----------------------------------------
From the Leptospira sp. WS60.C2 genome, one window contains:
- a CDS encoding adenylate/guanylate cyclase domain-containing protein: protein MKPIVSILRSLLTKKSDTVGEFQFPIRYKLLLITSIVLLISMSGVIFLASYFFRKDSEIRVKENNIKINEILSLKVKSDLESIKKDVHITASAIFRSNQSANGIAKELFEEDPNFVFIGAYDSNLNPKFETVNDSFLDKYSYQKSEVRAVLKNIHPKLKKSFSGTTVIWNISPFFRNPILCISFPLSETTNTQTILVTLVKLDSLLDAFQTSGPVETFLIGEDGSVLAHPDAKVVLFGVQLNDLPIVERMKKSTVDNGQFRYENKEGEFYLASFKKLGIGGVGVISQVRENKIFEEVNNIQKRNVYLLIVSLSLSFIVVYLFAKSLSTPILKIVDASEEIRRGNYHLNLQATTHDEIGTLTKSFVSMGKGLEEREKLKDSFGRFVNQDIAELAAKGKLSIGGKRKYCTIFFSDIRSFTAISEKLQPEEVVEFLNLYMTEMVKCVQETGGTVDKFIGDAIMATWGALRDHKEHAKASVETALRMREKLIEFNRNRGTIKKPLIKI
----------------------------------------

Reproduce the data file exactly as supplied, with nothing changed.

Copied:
From the Leptospira sp. WS60.C2 genome, one window contains:
- a CDS encoding adenylate/guanylate cyclase domain-containing protein: protein MKPIVSILRSLLTKKSDTVGEFQFPIRYKLLLITSIVLLISMSGVIFLASYFFRKDSEIRVKENNIKINEILSLKVKSDLESIKKDVHITASAIFRSNQSANGIAKELFEEDPNFVFIGAYDSNLNPKFETVNDSFLDKYSYQKSEVRAVLKNIHPKLKKSFSGTTVIWNISPFFRNPILCISFPLSETTNTQTILVTLVKLDSLLDAFQTSGPVETFLIGEDGSVLAHPDAKVVLFGVQLNDLPIVERMKKSTVDNGQFRYENKEGEFYLASFKKLGIGGVGVISQVRENKIFEEVNNIQKRNVYLLIVSLSLSFIVVYLFAKSLSTPILKIVDASEEIRRGNYHLNLQATTHDEIGTLTKSFVSMGKGLEEREKLKDSFGRFVNQDIAELAAKGKLSIGGKRKYCTIFFSDIRSFTAISEKLQPEEVVEFLNLYMTEMVKCVQETGGTVDKFIGDAIMATWGALRDHKEHAKASVETALRMREKLIEFNRNRGTIKKPLIKI